Brenda Holloway: The Early Years - Rare Recordings 1962-63 (CD)
(Ace Records) 22 tracks with 16 page booklet. - We’ve always known that Brenda Holloway
was not your run-of-the-mill Motown diva. One of the imprint’s first
signings from outside Detroit and its environs, Brenda grew up far from
the frigid temperatures and blizzards that forged the harder-edged
personalities and steely determination of Hitsville’s homegrown artists.
This California girl exuded a sunny, laid-back persona light years from
the fiery Ross or Reeves.
Something else set Brenda apart. Her first Tamla release, ‘Every
Little Bit Hurts’, and its subsequent LP spotlight a smooth,
self-assured vocalist, oozing confidence and maturity that was clearly
lacking in the early efforts of, say, the Supremes and the Marvelettes.
Not quite 18, Brenda hit the spotlight with her artistry
fully-developed, denying us the fun of hearing her fumble around in
search of her style, an experience that makes the early waxings of
Diana, Martha and Mary Wells so charming.
What we didn’t know
then was that Brenda had already served a prolific, two-year
apprenticeship in the studios of L.A. A few of these early sides have
leaked out over the years but now, thanks to Mick Patrick and the
archaeologists at Ace, “The Early Years: Rare Recordings 1962-1963”
offers an opportunity to witness Brenda cutting her teeth in a variety
of styles. Think of it as 'Meet Brenda Holloway'.
Among the impossibly rare treasures: two doo-woppy demos
believed to be the 15-year-old’s first crack at the mic, one (‘He’s
Gone’) also the first recording evidence of the songwriting talent that
eventually put ‘You’ve Made Me So Very Happy’ into the Great American
Songbook. Brenda’s first release, ‘Hey Fool’, finds her rocking out with
a radically tougher attitude than fans have heard before. Her obscure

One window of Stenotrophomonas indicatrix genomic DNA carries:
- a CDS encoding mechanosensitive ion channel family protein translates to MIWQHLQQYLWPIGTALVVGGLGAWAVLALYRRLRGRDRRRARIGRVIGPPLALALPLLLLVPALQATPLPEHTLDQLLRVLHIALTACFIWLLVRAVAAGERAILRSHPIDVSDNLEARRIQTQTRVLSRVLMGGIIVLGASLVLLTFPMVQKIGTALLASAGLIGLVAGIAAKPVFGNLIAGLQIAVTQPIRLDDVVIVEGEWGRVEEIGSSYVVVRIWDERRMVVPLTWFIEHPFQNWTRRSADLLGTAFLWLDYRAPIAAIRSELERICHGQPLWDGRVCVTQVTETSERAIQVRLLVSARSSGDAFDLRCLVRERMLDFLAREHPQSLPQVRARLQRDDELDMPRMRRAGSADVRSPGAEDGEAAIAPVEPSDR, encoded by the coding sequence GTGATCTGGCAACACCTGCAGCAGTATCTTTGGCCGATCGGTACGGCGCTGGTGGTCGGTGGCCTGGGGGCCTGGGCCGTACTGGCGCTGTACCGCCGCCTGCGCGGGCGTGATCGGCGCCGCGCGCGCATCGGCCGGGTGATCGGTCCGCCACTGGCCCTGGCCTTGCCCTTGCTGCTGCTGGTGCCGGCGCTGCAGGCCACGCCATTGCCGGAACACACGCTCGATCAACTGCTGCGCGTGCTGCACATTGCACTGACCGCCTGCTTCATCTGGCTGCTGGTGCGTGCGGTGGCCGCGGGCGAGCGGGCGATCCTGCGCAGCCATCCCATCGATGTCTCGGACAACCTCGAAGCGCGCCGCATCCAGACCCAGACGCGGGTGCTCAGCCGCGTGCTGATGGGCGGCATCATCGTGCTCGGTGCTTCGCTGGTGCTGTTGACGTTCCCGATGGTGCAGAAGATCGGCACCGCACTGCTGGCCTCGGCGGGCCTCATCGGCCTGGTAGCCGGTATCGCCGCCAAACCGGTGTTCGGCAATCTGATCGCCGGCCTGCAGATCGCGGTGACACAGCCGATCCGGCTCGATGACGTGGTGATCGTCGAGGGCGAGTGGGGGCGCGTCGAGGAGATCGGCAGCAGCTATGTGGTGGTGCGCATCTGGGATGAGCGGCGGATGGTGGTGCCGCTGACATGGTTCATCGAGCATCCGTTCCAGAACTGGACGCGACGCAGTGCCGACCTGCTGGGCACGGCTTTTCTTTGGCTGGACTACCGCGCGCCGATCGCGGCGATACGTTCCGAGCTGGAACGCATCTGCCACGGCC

second single, ‘The Game Of Love’, a frothy girl-group confection, is
here alongside more unheard demos, rare 45s and duets with three
different male partners. On various songs, Brenda wails, belts,
testifies and coos, trying on the styles of Tina Turner, Etta James, the
Marvelettes, the Chantels and, of course, her idol Mary Wells.
also hear Brenda chiming in on background as a member of the Watesians,
the Four J’s and the Carrolls (probably all the same group), and, most
significantly, backing up her sister, the late, legendary Patrice, on
‘Do The Del Viking’, which the sisters wrote.
The CD closes with
the demo of ‘Every Little Bit Hurts’, presumably sung by Barbara Wilson
to the same backing track as the eventual hit. When Brenda added her
vocal to the song, she was more than ready for her shot at the big time.
How great it is that we can now eavesdrop as she perfects that
trademark emotional magic.
Needless to say, the CD is accompanied
by the traditional well-worth-the-price booklet with an essay on the
tracks by Mr Patrick and photos that more than explain why a certain
teenage boy was driven to a hormonal frenzy when I saw Brenda Holloway
perform at the Apollo.
Her Motown Anthology has long been a pleasure. This one feels like a
privilege. (Dennis Garvey)
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